OCR Interpretation


The day book. (Chicago, Ill.) 1911-1917, June 22, 1914, NOON EDITION, Image 7

Image and text provided by University of Illinois at Urbana-Champaign Library, Urbana, IL

Persistent link: http://chroniclingamerica.loc.gov/lccn/sn83045487/1914-06-22/ed-1/seq-7/

What is OCR?


Thumbnail for

I PtT "' lm' V'" ''R' "' S"
qnf 'aqygy-fTify
WHAT HOPE IS THERE FOR THE AMERICANTVlAtf
AND WOMAN WHO LABORS?
that the I. W. W. divides the society
BY VINCENT ST. JOHN,
Representative of the Industrial
Workers of the World.
We expect tto cure the grievous
mal-adjustment between capital and
labor by organizing and educating
the working class into a knowledge
of economic position for the purpose
of gaining REQUISITE POWER to
ADVANCE their interests, DEFEND
their interests, with the ultimate ob
ject of placing the control and oper
ation of industries into the hands and
under the jurisdiction of the organ
ized wage workers of the country, so
that the result of their efforts the
WEALTH PRODUCED BY THEM
and by THEIR COLLECTIVE EF
FORTS will accrue to those who
are responsible for its CREATION
without having to PAY TRIBUTE to
any employing class or any other
PARASITICAL class whatever!
It is proposed to accomplish this
by organizing ALL THE WORKERS
in such a manner that it will be pos
sible for them, through their organ
ization, to CONTROL THE LABOR
POWER .which is simply THEIR
brains and THEIR muscular energy
that is used from day to day and
year to year, in the operation of in
dustries, which, today, is just a COM
MODITY sold on the labor market
under the same rules, governed by
the same conditions, as any other
commodity; and the Industrial Work
ers of the World propose that the
wage workers organize in stlch a way
that they will control a SUFFICIENT
amount of this COMMODITY to oper
ate the industries so that THEY will
be able to DICTATE the terms upon
which IT IS USED!
We must educate the workers in
KNOWING that the workers of. this
and every other country constitute
a distinct and separate economic
class in society, with interests that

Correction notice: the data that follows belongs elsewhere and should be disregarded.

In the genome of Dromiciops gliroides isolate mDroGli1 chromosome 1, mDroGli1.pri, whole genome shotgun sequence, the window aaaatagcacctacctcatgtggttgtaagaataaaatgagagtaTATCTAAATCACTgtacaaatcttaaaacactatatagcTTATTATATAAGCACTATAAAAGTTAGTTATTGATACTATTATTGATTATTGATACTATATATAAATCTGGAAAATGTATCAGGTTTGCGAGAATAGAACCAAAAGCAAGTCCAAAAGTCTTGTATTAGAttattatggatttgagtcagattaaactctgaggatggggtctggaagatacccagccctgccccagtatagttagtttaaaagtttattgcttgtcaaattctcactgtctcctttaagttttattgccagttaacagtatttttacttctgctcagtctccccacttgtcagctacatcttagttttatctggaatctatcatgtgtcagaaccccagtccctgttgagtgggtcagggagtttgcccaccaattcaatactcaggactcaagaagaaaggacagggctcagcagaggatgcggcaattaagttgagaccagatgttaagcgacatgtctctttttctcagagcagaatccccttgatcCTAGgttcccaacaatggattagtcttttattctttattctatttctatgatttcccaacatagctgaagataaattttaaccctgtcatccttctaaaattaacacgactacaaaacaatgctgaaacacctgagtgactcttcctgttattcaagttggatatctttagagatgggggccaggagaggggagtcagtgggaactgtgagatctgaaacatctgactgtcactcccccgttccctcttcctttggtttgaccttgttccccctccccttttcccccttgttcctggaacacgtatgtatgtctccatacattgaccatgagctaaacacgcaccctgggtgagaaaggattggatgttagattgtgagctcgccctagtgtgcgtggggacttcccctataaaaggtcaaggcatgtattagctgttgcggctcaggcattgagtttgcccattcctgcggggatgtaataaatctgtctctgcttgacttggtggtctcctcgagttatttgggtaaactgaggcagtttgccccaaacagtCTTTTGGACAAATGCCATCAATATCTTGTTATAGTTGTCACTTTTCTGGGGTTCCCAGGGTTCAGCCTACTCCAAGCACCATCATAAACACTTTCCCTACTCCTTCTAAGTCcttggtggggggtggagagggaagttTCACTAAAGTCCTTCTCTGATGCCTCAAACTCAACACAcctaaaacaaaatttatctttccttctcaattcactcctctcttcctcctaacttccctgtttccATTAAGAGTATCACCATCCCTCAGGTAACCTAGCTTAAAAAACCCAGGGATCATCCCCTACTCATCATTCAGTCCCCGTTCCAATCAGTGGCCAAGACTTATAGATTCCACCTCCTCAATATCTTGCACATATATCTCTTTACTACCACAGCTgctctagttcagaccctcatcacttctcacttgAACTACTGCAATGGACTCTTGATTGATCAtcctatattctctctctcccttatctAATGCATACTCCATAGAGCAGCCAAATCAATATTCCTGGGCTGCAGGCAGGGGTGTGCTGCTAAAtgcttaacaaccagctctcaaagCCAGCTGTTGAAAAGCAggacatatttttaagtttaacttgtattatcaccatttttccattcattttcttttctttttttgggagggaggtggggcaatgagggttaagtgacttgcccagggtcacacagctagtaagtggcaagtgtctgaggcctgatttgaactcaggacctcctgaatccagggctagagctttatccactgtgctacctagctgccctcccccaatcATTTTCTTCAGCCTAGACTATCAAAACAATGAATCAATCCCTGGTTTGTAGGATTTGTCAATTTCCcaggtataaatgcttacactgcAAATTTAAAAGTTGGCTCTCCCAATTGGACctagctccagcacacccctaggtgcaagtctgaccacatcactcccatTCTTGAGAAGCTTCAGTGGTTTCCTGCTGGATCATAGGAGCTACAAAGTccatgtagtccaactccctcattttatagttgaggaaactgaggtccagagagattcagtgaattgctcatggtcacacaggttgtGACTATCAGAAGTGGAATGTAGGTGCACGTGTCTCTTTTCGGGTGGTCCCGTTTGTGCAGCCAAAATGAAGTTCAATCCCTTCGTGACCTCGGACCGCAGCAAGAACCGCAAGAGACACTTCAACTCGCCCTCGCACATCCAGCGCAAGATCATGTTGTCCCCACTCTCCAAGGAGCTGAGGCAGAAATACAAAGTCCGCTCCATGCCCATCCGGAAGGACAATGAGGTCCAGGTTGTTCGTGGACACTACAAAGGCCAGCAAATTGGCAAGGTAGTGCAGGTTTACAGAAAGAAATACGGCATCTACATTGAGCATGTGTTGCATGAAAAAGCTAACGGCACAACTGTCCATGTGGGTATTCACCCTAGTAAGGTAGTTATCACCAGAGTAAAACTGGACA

are DISTINCT and SEPARATE from
of today into two broad classifica
tions the employing class ON ONE
HAND and the working class ON
THE OTHER! .
To put, our panacea into effect we
may resort to various things the
strike, for instance. This involves
the withdrawing of the labor power
from the establishment in question,
or from the ENTIRE industry in
question.
Second, we might, use "sabotage"
this involves the slowing up of pro
duction in a factory by the workers,
the turning out of poor work in
fact, the interference with the pro
cess of production so as to destroy
any possible chance for revenue or
profit accruing to the owners from
that particular industry or mill.
If the DESTRUCTION OF PROP
ERTY would gain the point for the
workers involved, we would consider
it reasonable. The fact that PROP
ERTY would be DESTROYED would
not have ANYTHING to do with de
termining whether we adopted a cer
tain plan or not!
EXACTLY the SAME reasoning
applies to PERSONS human be
ings! The employers, as a class, are not
at all particular whether they'injure
our property or not. THEY take US
into the mills before we are able
before -we have even a semblance of
an education, and they grind up OUR
VITALITY, OUR BRAIN AND OUR
MUSCLE into THEIR PROFITS, and
whenever WE cannot keep pace with
the machine, speeded to the highest
notch, they turn US out-onto the road
to eke out an existence as best we
can or wind up on the poor farm or
in Potter's field. And we think what
is good for the employing class- is
CERTAINLY good for the working
class!
When we once get control of a suf-
the employing class; that is to say, Ificient amount of the labor power to
tWiiiSf4-
3a&,ik -

xml | txt